# Meta-Analyses for Easter

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The tables for my dissertation are done. I ran a total of 93 individual meta-analyses and produced 40 pages of tables over the last two days. My fingers hurt. It’s a lot like that feeling you get after finishing a long in-class essay exam and your hand naturally tries to cave in on itself. I imagine the Easter bunnies above rubbing their fur on my poor, broken digits.

For those of you that don’t know, a meta-analysis (in this case) is a quantitative summary of findings across many studies, weighted by sample size. So, for example, say Study 1 examined 50 people and found a correlation of 0.5, and Study 2 examined 300 people and found a correlation of 0.2. Meta-analysis takes both of those findings and produces a “weighted average” correlation, which is nudged closer to those studies that had lots of people (because more people = less random statistical variation).

You might think, “Well why not just look at each study individually and see what they did?” The answer is – well, that’s what people usually do, which is called, simply, a literature review. The problem is that literature reviews often conflict. Multiple reviewers might interpret the importance of a single study differently. Meta-analysis is a smidge more objective.

I say a smidge because there are still many subjective decisions made in how to create a meta-analysis. In fact, for my dissertation, I am re-creating and expanding upon a published meta-analysis because I disagree with some of the decisions the previous author made. I think the implications of those decisions might have led her to conclude the opposite of what she should have.

And so far – it looks like I’m right. I still need to stare at my 40 tables to come up with full list of conclusions I’d like to make, and augment those 40 tables with additional, explanatory tables, but for the most part, my data analysis is complete. At least until my adviser rips it apart.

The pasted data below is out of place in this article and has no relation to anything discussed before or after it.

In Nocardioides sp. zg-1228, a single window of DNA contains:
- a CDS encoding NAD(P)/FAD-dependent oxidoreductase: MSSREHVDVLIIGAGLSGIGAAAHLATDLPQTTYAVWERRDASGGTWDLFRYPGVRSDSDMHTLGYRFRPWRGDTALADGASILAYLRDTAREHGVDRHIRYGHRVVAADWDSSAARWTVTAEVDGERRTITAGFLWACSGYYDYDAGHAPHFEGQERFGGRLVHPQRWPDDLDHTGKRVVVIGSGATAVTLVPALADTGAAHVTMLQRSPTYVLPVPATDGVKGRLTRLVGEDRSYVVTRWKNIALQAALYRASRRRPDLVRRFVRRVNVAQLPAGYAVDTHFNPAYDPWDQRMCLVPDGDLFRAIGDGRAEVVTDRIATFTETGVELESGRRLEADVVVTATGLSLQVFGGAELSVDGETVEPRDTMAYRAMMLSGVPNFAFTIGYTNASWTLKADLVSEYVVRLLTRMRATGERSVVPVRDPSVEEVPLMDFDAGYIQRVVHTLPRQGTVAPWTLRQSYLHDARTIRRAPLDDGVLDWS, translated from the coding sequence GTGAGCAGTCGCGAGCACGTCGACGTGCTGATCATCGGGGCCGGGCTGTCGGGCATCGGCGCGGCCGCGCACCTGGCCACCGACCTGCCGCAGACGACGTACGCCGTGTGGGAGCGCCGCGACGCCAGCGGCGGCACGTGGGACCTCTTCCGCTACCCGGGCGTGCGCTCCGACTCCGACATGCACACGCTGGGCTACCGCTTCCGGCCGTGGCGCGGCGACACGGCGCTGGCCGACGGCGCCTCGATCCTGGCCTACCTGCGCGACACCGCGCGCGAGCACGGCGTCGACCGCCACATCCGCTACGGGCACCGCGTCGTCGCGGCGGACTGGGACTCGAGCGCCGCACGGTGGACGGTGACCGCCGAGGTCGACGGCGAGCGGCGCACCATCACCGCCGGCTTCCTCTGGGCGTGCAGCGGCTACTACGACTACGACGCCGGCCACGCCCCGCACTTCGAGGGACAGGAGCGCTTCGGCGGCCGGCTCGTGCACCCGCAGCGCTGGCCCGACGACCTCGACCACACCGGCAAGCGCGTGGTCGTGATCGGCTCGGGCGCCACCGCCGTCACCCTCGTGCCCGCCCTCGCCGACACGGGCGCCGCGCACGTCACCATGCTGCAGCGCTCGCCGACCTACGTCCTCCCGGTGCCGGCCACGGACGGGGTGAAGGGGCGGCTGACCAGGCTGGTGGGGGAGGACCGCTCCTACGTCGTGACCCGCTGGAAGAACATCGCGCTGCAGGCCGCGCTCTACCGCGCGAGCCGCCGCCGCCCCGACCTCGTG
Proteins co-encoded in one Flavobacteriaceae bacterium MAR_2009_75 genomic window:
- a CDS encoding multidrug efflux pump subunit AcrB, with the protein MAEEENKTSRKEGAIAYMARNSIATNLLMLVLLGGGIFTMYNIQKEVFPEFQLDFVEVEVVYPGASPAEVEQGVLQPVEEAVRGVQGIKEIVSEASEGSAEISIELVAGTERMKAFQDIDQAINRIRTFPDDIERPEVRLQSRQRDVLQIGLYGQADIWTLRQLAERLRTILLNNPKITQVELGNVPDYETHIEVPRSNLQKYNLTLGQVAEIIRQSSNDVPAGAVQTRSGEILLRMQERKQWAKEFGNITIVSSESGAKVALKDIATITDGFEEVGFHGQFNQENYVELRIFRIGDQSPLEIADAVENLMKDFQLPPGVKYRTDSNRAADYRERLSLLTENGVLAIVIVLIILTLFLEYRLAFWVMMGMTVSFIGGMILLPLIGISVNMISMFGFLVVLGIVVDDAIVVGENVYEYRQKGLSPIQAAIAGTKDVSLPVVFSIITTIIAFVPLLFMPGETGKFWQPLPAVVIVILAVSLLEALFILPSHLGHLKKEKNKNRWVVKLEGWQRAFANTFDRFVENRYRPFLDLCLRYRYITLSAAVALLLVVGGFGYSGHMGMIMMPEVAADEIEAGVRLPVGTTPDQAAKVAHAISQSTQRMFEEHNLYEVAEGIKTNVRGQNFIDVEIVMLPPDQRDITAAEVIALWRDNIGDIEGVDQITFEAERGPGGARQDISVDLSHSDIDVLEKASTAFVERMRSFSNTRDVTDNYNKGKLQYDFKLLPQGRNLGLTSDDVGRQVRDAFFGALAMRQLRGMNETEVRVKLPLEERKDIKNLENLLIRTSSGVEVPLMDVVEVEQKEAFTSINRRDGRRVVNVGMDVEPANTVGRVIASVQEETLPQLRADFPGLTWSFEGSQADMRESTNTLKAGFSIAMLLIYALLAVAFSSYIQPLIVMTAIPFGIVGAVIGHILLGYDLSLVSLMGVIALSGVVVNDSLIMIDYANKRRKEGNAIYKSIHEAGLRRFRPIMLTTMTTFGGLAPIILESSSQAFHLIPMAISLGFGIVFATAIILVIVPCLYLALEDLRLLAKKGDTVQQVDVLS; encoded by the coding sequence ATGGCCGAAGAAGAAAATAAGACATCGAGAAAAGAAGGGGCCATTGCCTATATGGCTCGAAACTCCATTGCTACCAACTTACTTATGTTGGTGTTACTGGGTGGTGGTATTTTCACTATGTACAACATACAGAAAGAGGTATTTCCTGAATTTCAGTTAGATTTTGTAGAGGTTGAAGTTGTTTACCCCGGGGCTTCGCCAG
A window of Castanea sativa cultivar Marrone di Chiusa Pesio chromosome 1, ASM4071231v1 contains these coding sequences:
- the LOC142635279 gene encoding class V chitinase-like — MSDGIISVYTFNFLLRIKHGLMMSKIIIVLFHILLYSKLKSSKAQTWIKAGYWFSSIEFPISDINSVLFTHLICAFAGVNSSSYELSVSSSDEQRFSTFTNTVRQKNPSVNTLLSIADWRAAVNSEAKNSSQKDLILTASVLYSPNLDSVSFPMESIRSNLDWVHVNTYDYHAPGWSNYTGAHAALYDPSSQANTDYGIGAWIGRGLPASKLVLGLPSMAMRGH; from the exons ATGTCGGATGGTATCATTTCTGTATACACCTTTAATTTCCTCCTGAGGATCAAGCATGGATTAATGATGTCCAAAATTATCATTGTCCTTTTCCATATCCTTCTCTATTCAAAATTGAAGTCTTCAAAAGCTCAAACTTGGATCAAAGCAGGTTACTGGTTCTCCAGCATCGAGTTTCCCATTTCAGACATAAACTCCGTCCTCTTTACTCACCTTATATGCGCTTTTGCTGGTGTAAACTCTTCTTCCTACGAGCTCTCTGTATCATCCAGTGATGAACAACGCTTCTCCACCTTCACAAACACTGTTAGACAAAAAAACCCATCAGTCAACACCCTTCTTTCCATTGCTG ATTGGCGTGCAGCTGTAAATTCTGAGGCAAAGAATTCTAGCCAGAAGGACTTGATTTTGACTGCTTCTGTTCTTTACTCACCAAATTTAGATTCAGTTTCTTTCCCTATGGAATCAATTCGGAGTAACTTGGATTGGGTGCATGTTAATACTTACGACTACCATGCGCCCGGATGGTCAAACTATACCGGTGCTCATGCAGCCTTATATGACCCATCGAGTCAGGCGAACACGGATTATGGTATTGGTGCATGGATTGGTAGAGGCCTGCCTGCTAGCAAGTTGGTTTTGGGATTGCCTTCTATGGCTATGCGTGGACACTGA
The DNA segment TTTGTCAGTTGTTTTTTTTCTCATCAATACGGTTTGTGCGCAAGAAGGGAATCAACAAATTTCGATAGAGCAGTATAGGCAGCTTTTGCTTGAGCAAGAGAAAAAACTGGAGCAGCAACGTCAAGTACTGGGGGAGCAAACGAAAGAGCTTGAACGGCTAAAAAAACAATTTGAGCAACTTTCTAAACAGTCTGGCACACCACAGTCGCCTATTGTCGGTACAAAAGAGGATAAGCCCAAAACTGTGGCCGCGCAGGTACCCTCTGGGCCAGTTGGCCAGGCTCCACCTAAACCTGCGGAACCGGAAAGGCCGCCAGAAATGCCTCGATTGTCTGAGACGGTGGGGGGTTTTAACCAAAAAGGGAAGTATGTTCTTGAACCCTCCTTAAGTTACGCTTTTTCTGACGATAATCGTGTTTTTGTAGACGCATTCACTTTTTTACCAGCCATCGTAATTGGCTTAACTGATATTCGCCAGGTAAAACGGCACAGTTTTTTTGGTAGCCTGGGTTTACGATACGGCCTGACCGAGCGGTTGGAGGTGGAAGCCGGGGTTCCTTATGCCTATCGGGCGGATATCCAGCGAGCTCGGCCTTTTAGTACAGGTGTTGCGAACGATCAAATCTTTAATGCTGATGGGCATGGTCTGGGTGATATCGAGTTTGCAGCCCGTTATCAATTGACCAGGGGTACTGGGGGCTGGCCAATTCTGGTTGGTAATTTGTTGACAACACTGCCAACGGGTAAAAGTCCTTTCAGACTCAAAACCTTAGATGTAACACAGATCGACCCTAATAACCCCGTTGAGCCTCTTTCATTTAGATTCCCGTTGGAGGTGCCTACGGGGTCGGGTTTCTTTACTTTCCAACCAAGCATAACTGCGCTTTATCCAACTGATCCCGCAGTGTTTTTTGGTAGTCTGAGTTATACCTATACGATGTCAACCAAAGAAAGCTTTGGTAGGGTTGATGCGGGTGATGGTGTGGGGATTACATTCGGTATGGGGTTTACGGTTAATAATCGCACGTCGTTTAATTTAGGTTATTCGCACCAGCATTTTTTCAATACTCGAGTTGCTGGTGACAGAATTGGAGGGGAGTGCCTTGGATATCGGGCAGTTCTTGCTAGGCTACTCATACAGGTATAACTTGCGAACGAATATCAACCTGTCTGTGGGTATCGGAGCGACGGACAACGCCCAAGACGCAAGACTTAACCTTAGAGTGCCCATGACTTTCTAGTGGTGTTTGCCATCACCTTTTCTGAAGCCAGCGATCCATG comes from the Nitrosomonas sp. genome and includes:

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It also results in a more appropriate error rate, right? Like doing one encompassing anova rather than 50 individual t-tests.

Well, kind of. I wouldn’t personally recommend using significance testing at all in a meta-analytic context… it sort of defeats its purpose.

But having said that, meta-analysis helps in terms of error because you’re able to get around the sample size limitations of individual studies. Say, for example, you have a study comparing traditional and web-based learning outcomes with N=20 and you’re expecting an effect size of d = 0.2. It is extremely unlikely that you would find a statistically significant difference with that study, even if that difference really exists, because the sample size is so low. So, in that study, the authors would likely (falsely) conclude that there’s no difference between the two, when in reality, the difference is simply too small to detect using that sample size.

So therein lies the difference. Individual studies ask the question, “Is there a difference?” (which relies on a lot of tenuous assumptions about the null hypothesis) while meta-analysis asks the question, “How big is the difference?”

There are also some differences in terms of your level of analysis – ANOVA and t-tests all operate at the case-level (comparing outcomes for groups of people), while meta-analysis operates at the study-level (comparing outcomes for groups of studies of people).

That might have been more information that you were looking for.